Devon Stewart was a pitcher for the Langley Blaze of the B.C. Premier Baseball League this season

Devon Stewart was a pitcher for the Langley Blaze of the B.C. Premier Baseball League this season

Striking out on his own in the NCAA

Maple Ridge’s Devon Stewart signs NCAA scholarship with Canisius College

Maple Ridge’s Devon Stewart said goodbye to his minor baseball career in style last month as he and his teammates on the Langley Blaze were crowned B.C. Premier Baseball League champions.

Stewart had a 0.00 ERA for the tournament, and pitched a complete game shut out in the semi-final against Victoria.

“It was a nice send-off,” said the six-foot-two right-hander.

Stewart is moving on from the PBL after signing a lucrative NCAA Division I scholarship to play baseball for Canisius College in Buffalo, New York.

As freshman with the Canisius Griffins, Stewart hopes crack the weekday starting rotation.

“It will be tough as a freshman, but I’m hoping to get some starts,” he said. “As long as I’m making good pitches, I’ll be happy.”

Stewart said he chose Canisius because it gave him the best opportunity to get in the line-up while earning a degree.

“For me it was the best baseball program,” he said. “And they offered me the most money.”

The Jesuit liberal arts university, founded in 1870, also has a strong academic tradition. Stewart says he plans to study biology or biochemistry in case the professional baseball career doesn’t pan out.

“My first goal is to get drafted,” he said. “But if that doesn’t happen, I’d like to go to med school and be a doctor.”

Stewart grew up playing for the Ridge Meadows Royals, and after aging out of bantam AAA, opted to stay close to home and play with the Ridge Meadows midget AAA team instead of joining the B.C. Junior Premier Baseball League.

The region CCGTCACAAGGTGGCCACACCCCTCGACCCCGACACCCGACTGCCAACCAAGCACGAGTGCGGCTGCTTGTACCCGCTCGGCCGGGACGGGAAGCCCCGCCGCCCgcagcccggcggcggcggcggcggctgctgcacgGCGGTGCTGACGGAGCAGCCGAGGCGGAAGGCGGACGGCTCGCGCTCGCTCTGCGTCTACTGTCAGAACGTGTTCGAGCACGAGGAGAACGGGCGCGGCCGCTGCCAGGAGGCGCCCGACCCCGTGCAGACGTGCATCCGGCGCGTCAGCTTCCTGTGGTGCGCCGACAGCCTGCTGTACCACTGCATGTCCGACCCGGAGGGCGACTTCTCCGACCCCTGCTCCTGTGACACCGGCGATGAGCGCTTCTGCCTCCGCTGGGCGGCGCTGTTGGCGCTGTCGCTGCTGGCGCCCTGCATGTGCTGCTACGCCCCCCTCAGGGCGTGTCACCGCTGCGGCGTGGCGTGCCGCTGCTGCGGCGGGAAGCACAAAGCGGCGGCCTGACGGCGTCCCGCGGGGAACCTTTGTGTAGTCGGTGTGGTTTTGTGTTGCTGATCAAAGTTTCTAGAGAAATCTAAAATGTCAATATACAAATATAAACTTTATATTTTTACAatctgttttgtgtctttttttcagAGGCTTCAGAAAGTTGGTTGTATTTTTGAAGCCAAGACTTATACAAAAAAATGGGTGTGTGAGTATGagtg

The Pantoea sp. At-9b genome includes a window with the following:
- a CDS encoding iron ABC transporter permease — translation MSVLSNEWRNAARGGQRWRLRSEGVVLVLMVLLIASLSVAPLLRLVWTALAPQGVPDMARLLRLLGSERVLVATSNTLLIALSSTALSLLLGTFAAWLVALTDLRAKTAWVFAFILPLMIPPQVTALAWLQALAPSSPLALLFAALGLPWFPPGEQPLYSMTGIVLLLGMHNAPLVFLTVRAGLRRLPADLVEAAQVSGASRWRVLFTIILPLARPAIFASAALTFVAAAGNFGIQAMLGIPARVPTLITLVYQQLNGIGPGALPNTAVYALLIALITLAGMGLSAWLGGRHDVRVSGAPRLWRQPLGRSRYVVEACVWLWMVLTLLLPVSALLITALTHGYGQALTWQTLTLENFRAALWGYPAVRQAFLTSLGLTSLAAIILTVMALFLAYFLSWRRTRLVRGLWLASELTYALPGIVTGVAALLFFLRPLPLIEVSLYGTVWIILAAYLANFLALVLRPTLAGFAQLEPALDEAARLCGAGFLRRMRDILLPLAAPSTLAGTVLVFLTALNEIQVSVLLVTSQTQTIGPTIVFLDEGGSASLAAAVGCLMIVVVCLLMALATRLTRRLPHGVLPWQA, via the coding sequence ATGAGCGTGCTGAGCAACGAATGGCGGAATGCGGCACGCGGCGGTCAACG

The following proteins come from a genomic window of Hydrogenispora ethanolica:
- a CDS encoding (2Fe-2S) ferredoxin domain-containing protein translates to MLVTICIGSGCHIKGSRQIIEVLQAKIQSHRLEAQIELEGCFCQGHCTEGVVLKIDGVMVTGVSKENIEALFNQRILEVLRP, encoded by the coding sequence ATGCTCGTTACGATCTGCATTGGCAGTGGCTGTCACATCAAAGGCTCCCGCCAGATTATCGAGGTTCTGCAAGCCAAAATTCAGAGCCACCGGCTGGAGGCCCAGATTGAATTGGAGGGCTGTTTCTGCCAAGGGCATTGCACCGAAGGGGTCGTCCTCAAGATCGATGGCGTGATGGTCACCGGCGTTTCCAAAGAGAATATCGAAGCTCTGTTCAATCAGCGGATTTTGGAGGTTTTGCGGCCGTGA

That gave Stewart to play against older players, and get more starts on the mound

“It was the right decision for me,” he said. “I still got to hit too, which was fun. I played shortstop when I wasn’t pitching.”

Stewart also got a chance to win, something he has done consistently throughout his baseball career.

Stewart and the midget AAA Royals won provincials, a Western Canada championship, and placed third at nationals.

Stewart spent the past two seasons with the Langley Blaze, where he and Kyle Joel and Karl Malecek formed the backbone of the Blaze’s starting rotation.

His fastball has been clocked as high as 91 miles per hour, but averages in the 87 to 89 range.

Stewart has a four-seam and a two-seam fastball is repertoire, as well as a change-up and a slider.

“I think I have pretty good movement,” he said. The many stunned batters he faced this season would have to agree. In 10 regular season games with the Blaze this year, Stewart had a 5-3 record and 1.34 ERA.

The Blaze had the cards stacked against them going into the playoffs this season as they had 12 wins wiped off their record for playing ineligible players. That took them from first place down to sixth.

“It was obviously upsetting,” Stewart said. “But we took it as motivation.”

The Blaze shut out the Coquitlam Reds 6-0 in the PBL final to grab the championship, and Stewart had a provincial gold medal around his neck once again.